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Ex-Lebanon army chief summoned for questioning as blast probe resumes

Lebanese former army chief, General Jean Kahwaji in Beirut on November 22, 2008 [ANWAR AMRO/AFP via Getty Images]
Lebanese former army chief, General Jean Kahwaji in Beirut on November 22, 2008 [ANWAR AMRO/AFP via Getty Images]

A former Lebanese army chief was summoned for questioning in the investigation into the cause of the Beirut blast yesterday, the Associated Press (AP) reported.

General Jean Kahwaji's summons comes as investigating judge Fadi Sawwan resumes the probe after a seven-week hiatus.

The former army general will be questioned as a witness, according to AP. Other officials, who have not yet been named, will be questioned alongside Kahwaji.

The general headed the Lebanese army during the period when letters on what to do with the ammonium nitrate, which went on to cause the 4 August Beirut blast, were exchanged between the military and the customs department.

In a letter from April 2016, the army said it did not need the material and said it should be removed from the capital's port at the expense of the shipowner who brought it to Lebanon, AP reported.

President Michel Aoun and caretaker Prime Minister Hassan Diab, as well as former political leaders, were also aware the ammonium nitrate was stored in the port but had failed to get the substance removed.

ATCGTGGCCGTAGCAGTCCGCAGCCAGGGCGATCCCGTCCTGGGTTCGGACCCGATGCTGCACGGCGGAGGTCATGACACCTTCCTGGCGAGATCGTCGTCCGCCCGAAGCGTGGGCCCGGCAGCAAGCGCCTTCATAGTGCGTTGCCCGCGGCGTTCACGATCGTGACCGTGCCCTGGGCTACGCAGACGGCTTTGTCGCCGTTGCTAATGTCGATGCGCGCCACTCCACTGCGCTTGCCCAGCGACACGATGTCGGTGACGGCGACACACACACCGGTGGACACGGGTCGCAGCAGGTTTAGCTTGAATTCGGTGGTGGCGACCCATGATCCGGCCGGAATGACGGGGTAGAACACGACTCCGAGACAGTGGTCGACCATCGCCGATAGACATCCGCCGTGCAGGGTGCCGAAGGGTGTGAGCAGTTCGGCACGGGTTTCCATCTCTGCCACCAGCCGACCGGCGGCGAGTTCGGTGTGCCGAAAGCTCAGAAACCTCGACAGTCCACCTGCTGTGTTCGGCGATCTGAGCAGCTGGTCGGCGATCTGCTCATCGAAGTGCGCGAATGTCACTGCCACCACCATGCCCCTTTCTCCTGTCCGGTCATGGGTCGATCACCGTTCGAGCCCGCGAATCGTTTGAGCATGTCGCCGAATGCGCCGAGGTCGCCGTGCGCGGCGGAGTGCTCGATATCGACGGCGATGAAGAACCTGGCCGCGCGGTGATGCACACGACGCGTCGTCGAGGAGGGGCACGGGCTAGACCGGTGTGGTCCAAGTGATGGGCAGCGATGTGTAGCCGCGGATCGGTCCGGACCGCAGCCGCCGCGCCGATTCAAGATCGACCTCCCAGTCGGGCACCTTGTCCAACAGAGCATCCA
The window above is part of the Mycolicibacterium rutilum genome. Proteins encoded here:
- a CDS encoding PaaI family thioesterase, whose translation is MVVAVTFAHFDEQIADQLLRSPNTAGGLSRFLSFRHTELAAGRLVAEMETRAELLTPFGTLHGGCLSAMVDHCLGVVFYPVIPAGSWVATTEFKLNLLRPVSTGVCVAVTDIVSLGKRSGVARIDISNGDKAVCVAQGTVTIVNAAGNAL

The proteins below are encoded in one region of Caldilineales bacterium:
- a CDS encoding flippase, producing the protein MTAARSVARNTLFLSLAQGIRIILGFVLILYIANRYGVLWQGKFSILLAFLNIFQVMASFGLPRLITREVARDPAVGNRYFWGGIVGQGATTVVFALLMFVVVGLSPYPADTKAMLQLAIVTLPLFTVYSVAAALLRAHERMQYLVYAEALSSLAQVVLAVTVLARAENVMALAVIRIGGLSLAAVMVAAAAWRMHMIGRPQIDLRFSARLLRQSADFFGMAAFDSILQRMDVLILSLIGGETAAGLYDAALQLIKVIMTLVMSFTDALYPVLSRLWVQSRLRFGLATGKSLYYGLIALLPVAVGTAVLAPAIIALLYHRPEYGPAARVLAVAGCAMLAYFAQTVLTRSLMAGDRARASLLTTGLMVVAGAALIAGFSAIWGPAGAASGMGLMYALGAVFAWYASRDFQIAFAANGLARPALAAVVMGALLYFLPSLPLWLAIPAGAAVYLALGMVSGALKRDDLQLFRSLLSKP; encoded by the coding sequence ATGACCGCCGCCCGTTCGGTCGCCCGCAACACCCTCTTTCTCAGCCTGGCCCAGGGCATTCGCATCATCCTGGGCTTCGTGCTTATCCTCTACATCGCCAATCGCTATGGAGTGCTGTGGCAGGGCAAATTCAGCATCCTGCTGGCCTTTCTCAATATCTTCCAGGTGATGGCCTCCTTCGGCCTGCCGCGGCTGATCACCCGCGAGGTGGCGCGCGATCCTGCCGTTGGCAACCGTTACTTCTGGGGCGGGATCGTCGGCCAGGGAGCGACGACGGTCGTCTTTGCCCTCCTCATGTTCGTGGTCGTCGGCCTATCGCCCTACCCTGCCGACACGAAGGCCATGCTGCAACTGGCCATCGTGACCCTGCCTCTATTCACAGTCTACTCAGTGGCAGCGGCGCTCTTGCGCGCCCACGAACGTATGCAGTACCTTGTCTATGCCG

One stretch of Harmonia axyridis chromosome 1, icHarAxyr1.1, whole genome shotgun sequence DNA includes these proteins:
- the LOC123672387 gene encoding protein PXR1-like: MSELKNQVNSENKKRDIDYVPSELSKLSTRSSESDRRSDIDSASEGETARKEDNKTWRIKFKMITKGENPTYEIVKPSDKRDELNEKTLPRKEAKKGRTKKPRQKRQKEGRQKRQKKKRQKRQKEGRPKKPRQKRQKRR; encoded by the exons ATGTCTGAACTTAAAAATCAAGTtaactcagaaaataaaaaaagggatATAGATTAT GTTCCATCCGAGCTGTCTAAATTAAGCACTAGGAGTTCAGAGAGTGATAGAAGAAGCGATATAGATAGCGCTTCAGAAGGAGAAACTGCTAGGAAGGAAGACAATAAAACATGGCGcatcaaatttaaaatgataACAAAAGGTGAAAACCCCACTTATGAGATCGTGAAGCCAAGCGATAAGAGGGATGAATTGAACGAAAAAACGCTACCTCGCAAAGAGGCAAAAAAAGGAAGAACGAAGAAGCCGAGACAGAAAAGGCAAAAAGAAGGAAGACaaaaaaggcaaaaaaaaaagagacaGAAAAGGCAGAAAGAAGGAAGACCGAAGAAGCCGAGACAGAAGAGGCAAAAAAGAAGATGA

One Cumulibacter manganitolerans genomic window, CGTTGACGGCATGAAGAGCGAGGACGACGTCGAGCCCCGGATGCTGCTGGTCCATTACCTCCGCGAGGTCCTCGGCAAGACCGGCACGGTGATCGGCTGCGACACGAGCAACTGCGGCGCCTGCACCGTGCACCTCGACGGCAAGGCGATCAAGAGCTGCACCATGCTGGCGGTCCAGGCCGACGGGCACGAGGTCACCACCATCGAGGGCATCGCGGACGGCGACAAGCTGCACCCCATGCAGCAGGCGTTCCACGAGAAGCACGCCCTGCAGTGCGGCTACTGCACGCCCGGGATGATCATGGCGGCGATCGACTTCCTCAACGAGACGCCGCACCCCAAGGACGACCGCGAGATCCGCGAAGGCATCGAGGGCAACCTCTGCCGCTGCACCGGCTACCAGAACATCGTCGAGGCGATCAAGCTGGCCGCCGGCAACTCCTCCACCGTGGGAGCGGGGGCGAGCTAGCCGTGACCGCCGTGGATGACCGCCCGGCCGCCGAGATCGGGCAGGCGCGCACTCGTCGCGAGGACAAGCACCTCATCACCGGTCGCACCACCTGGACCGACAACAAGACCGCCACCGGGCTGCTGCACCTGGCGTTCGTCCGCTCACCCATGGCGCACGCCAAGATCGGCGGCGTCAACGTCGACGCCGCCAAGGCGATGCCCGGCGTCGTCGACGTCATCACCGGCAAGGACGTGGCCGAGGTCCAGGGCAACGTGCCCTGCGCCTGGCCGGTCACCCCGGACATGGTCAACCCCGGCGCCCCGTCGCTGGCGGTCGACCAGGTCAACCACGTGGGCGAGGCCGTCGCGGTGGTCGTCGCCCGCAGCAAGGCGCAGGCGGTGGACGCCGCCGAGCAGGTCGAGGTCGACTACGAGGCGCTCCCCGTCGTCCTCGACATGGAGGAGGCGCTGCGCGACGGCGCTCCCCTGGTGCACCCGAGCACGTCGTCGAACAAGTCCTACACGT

WATCH: 6 months from the Beirut blast, there's still no hope of justice

On 4 August 2020, the highly explosive cache ignited and exploded, destroying large parts of Beirut.

The explosion, which was felt as far away as Cyprus, left 200 dead, 6,500 injured and more than 300,000 homeless.

The probe was paused on 17 December after two former ministers indicted in the investigation requested Sawwan be replaced over claims he had violated legal and constitutional procedures by summoning them for questioning.

Diab and one other former minister were also indicted on charges of criminal negligence leading to the deaths of hundreds of people.

None of the four turned up for questioning following the charges.

The resumption of the probe, which political leaders promised in August would only take five days, is likely to ease concerns by members of the public who feared the investigation might end.

It comes as Lebanon began easing a 25-day nationwide lockdown imposed to deal with a spike in coronavirus cases following a relatively rule-free Christmas and New Year period.

READ: 'Second Beirut bomb' removed from port by German firm

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